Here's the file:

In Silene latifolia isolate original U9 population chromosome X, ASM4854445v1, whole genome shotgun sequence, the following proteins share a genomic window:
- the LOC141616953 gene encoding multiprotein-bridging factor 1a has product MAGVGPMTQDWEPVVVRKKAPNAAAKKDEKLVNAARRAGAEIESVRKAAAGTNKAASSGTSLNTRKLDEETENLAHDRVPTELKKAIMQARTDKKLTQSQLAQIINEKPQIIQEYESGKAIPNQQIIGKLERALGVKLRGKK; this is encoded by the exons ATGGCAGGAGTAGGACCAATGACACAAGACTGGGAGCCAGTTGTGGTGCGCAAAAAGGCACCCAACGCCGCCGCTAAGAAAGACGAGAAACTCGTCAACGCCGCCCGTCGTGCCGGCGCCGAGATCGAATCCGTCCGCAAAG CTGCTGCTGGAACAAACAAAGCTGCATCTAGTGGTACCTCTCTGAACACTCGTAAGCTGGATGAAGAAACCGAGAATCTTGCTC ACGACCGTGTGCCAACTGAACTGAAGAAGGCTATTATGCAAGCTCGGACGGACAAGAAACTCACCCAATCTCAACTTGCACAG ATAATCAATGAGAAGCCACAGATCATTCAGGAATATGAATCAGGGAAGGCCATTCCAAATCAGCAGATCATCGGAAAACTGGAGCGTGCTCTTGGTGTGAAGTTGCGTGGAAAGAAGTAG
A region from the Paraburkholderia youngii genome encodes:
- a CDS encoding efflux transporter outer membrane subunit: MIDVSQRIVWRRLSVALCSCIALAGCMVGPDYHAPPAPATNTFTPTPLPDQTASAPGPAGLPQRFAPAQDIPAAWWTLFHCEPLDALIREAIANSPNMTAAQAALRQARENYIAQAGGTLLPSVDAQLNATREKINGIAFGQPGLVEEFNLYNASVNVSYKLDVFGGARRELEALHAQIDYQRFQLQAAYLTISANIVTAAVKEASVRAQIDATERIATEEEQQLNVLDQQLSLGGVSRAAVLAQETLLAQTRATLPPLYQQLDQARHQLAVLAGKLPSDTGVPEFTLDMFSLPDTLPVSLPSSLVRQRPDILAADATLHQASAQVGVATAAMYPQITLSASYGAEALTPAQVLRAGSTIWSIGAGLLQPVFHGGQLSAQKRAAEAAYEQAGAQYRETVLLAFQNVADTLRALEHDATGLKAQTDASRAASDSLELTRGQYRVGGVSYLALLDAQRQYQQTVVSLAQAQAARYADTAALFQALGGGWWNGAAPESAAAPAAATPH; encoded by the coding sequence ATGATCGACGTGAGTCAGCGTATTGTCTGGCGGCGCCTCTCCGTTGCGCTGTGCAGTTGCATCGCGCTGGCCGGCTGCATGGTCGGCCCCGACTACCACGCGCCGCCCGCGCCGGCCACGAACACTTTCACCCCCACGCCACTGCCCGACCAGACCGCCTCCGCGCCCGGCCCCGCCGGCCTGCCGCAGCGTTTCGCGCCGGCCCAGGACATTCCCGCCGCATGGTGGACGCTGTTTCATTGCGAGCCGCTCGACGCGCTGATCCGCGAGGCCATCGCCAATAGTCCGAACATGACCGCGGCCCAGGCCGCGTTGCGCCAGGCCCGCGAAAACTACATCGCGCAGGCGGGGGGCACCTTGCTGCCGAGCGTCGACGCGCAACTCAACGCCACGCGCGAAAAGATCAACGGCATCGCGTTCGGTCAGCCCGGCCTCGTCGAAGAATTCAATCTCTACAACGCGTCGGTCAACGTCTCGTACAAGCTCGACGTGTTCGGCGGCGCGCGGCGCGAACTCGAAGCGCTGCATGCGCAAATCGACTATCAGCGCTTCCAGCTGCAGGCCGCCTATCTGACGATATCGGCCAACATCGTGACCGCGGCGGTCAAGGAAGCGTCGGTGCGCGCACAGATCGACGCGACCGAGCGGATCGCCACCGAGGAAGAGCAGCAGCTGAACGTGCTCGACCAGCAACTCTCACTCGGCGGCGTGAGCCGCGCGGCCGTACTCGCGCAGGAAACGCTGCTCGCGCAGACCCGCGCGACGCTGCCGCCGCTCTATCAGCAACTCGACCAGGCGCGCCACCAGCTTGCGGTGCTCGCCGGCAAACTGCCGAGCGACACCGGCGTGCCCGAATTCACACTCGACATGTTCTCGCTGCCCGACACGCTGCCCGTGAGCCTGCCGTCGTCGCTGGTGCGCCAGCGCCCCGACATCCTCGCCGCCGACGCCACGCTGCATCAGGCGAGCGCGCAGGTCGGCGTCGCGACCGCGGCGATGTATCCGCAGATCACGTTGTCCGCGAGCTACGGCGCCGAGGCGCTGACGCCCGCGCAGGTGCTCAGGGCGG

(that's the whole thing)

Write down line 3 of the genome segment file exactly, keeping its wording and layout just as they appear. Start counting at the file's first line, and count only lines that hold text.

A region from the Paraburkholderia youngii genome encodes: